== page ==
LET OUR DEDICATED CRIMINAL DEFENSE ATTORNEYS HELP YOU
Hildreth & Rueda

Virtual Appointments

Se Habla Espanol

Putting Experienced Criminal Defense Representation On Your Side

  1. Home
  2.  → 
  3. Uncategorized
  4.  → Drug possession penalties in Texas

Drug possession penalties in Texas

On Behalf of | Jan 28, 2022 | Uncategorized |

Though the penalties vary, all states have laws that govern controlled substances. Texas has some of the toughest laws in the country regarding controlled substances. Residents in this state may wonder what happens if they are charged with possession of controlled substances.

Overview of Texas drug laws

Texas classifies controlled substances into four groups of drugs. These include:

  • Stimulants, which speed up the nervous system
  • Depressants, which slow down the nervous system
  • Narcotics, which are substances used to treat pain
  • Hallucinogens, which are substances that alter a person’s perception of reality

Drug charges are divided into four penalty groups, one to four, based on addiction risk. Penalty group I includes substances with the highest addiction rates, such as cocaine and heroin, with no accepted medical use. Penalty group II includes substances such as mushrooms and PSP, which are less addictive but still dangerous. Penalty groups III and IV are the least addictive and include some used in legal prescriptions, such as codeine and morphine.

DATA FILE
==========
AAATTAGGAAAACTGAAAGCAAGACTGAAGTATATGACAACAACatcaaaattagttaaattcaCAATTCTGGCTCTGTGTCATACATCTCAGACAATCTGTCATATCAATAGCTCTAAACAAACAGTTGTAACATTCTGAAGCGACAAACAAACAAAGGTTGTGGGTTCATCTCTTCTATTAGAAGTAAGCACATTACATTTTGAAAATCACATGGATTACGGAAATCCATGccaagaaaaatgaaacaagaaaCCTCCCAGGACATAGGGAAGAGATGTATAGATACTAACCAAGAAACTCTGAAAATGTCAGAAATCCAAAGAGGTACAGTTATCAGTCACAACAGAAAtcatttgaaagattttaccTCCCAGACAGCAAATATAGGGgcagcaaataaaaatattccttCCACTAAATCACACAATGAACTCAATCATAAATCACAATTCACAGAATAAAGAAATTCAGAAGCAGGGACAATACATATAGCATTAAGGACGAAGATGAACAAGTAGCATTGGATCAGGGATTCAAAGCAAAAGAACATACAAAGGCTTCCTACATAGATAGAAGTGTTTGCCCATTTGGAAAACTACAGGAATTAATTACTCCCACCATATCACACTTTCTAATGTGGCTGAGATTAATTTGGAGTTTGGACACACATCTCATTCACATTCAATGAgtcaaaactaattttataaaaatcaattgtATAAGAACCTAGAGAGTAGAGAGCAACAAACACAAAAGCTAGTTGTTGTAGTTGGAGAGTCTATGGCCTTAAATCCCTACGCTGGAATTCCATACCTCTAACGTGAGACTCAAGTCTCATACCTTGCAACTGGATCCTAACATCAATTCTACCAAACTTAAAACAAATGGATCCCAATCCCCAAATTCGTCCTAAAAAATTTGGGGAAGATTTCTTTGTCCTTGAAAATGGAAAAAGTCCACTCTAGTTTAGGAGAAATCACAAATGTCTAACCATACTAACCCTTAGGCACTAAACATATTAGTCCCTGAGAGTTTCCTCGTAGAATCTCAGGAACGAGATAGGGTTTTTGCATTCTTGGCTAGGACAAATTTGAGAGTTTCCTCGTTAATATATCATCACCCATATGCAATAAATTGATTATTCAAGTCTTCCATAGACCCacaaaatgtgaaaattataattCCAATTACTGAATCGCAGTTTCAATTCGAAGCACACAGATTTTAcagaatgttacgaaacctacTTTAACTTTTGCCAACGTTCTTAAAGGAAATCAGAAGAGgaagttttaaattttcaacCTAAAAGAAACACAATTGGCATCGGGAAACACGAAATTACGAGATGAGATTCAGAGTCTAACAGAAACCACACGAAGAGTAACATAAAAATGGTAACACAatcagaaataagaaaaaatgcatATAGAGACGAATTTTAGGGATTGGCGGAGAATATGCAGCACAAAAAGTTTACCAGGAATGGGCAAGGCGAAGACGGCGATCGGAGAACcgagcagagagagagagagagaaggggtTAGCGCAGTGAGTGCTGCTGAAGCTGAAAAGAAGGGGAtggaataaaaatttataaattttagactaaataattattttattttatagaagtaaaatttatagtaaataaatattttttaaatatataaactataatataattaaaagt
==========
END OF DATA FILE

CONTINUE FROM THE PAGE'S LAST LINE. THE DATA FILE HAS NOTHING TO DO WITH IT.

Penalties for possession

Possession means having an illegal substance on the person or willingly and knowingly being in control of the substance. A person charged with possession could face license suspension, hefty fines, probation, alternate probation and/or court-ordered drug treatment.

First offense possession of a gram or less of Group I and II includes penalties of up to a $10,000 fine and up to two years of jail. If a person is convicted of possession of more than 400 grams, the jail time could range from 10 to 99 years with up to a $50,000 fine. Enhanced penalties may apply for repeat offenses, for getting caught near a drug-free zone or for possession with a minor present.

A drug charge can get costly, but the prosecution must prove that the defendant knowingly and willingly possessed the drugs. The defendant may be able to use some valid defenses to cast doubt on the prosecution, such as no knowledge of the substances or a legal prescription.